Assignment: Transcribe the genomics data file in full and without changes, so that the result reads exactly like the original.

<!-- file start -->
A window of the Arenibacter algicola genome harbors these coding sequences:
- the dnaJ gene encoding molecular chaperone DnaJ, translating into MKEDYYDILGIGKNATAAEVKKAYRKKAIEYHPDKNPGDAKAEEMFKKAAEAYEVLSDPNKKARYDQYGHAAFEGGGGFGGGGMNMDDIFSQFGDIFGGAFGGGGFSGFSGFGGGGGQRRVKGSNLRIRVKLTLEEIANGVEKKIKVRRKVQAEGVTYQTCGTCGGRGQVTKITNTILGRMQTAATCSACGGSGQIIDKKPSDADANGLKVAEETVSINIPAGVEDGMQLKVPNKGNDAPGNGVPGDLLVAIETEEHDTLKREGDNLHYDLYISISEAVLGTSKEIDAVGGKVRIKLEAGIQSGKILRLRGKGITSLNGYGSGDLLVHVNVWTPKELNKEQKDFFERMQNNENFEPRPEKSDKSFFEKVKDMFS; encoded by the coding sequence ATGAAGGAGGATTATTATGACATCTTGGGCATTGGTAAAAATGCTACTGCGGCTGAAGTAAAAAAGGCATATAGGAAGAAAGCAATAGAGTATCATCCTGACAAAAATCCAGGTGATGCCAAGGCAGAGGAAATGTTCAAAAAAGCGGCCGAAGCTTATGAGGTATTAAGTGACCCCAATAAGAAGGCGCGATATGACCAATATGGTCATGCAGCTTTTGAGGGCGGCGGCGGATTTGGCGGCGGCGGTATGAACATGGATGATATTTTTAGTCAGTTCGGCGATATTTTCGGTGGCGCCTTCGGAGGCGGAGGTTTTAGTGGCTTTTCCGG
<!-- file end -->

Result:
A window of the Arenibacter algicola genome harbors these coding sequences:
- the dnaJ gene encoding molecular chaperone DnaJ, translating into MKEDYYDILGIGKNATAAEVKKAYRKKAIEYHPDKNPGDAKAEEMFKKAAEAYEVLSDPNKKARYDQYGHAAFEGGGGFGGGGMNMDDIFSQFGDIFGGAFGGGGFSGFSGFGGGGGQRRVKGSNLRIRVKLTLEEIANGVEKKIKVRRKVQAEGVTYQTCGTCGGRGQVTKITNTILGRMQTAATCSACGGSGQIIDKKPSDADANGLKVAEETVSINIPAGVEDGMQLKVPNKGNDAPGNGVPGDLLVAIETEEHDTLKREGDNLHYDLYISISEAVLGTSKEIDAVGGKVRIKLEAGIQSGKILRLRGKGITSLNGYGSGDLLVHVNVWTPKELNKEQKDFFERMQNNENFEPRPEKSDKSFFEKVKDMFS; encoded by the coding sequence ATGAAGGAGGATTATTATGACATCTTGGGCATTGGTAAAAATGCTACTGCGGCTGAAGTAAAAAAGGCATATAGGAAGAAAGCAATAGAGTATCATCCTGACAAAAATCCAGGTGATGCCAAGGCAGAGGAAATGTTCAAAAAAGCGGCCGAAGCTTATGAGGTATTAAGTGACCCCAATAAGAAGGCGCGATATGACCAATATGGTCATGCAGCTTTTGAGGGCGGCGGCGGATTTGGCGGCGGCGGTATGAACATGGATGATATTTTTAGTCAGTTCGGCGATATTTTCGGTGGCGCCTTCGGAGGCGGAGGTTTTAGTGGCTTTTCCGG